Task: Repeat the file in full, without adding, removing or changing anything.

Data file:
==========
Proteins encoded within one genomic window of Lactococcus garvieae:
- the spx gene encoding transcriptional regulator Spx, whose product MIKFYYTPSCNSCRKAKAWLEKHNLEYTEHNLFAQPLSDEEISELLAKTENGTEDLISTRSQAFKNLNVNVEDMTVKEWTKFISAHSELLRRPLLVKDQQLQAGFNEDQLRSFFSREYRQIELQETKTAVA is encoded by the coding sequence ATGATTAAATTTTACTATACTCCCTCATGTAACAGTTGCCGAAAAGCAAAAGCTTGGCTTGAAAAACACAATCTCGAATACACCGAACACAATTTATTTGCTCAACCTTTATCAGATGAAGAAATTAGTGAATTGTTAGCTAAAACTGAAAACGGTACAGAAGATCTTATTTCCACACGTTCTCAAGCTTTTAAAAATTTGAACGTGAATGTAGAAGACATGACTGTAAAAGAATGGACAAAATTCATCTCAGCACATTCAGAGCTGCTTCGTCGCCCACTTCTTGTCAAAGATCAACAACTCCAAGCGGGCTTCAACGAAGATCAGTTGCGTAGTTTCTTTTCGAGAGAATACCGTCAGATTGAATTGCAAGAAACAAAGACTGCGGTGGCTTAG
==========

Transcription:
Proteins encoded within one genomic window of Lactococcus garvieae:
- the spx gene encoding transcriptional regulator Spx, whose product MIKFYYTPSCNSCRKAKAWLEKHNLEYTEHNLFAQPLSDEEISELLAKTENGTEDLISTRSQAFKNLNVNVEDMTVKEWTKFISAHSELLRRPLLVKDQQLQAGFNEDQLRSFFSREYRQIELQETKTAVA is encoded by the coding sequence ATGATTAAATTTTACTATACTCCCTCATGTAACAGTTGCCGAAAAGCAAAAGCTTGGCTTGAAAAACACAATCTCGAATACACCGAACACAATTTATTTGCTCAACCTTTATCAGATGAAGAAATTAGTGAATTGTTAGCTAAAACTGAAAACGGTACAGAAGATCTTATTTCCACACGTTCTCAAGCTTTTAAAAATTTGAACGTGAATGTAGAAGACATGACTGTAAAAGAATGGACAAAATTCATCTCAGCACATTCAGAGCTGCTTCGTCGCCCACTTCTTGTCAAAGATCAACAACTCCAAGCGGGCTTCAACGAAGATCAGTTGCGTAGTTTCTTTTCGAGAGAATACCGTCAGATTGAATTGCAAGAAACAAAGACTGCGGTGGCTTAG